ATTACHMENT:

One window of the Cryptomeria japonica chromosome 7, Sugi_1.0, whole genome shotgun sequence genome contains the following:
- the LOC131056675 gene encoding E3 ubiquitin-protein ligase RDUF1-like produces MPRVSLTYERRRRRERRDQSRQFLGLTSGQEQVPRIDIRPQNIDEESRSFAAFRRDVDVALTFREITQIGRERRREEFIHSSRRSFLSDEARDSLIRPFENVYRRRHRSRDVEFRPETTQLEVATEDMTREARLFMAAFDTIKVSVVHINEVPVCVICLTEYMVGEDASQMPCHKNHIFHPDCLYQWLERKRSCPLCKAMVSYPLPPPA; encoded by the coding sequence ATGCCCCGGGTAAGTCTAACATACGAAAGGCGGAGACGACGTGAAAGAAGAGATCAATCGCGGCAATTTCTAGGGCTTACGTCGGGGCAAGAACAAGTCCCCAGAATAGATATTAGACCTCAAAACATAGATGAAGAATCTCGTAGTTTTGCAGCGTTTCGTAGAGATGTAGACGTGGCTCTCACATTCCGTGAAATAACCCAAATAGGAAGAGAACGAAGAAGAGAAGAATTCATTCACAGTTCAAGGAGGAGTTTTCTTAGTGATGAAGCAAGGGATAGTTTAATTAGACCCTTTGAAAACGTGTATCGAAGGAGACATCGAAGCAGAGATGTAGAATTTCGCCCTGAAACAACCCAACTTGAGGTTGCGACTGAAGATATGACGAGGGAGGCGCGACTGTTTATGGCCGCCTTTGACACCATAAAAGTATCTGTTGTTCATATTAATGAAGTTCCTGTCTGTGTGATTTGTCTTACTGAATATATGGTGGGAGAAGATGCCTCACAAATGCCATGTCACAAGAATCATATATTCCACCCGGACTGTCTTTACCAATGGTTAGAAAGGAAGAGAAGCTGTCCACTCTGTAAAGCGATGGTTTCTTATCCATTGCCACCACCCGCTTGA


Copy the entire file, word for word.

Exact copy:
One window of the Cryptomeria japonica chromosome 7, Sugi_1.0, whole genome shotgun sequence genome contains the following:
- the LOC131056675 gene encoding E3 ubiquitin-protein ligase RDUF1-like produces MPRVSLTYERRRRRERRDQSRQFLGLTSGQEQVPRIDIRPQNIDEESRSFAAFRRDVDVALTFREITQIGRERRREEFIHSSRRSFLSDEARDSLIRPFENVYRRRHRSRDVEFRPETTQLEVATEDMTREARLFMAAFDTIKVSVVHINEVPVCVICLTEYMVGEDASQMPCHKNHIFHPDCLYQWLERKRSCPLCKAMVSYPLPPPA; encoded by the coding sequence ATGCCCCGGGTAAGTCTAACATACGAAAGGCGGAGACGACGTGAAAGAAGAGATCAATCGCGGCAATTTCTAGGGCTTACGTCGGGGCAAGAACAAGTCCCCAGAATAGATATTAGACCTCAAAACATAGATGAAGAATCTCGTAGTTTTGCAGCGTTTCGTAGAGATGTAGACGTGGCTCTCACATTCCGTGAAATAACCCAAATAGGAAGAGAACGAAGAAGAGAAGAATTCATTCACAGTTCAAGGAGGAGTTTTCTTAGTGATGAAGCAAGGGATAGTTTAATTAGACCCTTTGAAAACGTGTATCGAAGGAGACATCGAAGCAGAGATGTAGAATTTCGCCCTGAAACAACCCAACTTGAGGTTGCGACTGAAGATATGACGAGGGAGGCGCGACTGTTTATGGCCGCCTTTGACACCATAAAAGTATCTGTTGTTCATATTAATGAAGTTCCTGTCTGTGTGATTTGTCTTACTGAATATATGGTGGGAGAAGATGCCTCACAAATGCCATGTCACAAGAATCATATATTCCACCCGGACTGTCTTTACCAATGGTTAGAAAGGAAGAGAAGCTGTCCACTCTGTAAAGCGATGGTTTCTTATCCATTGCCACCACCCGCTTGA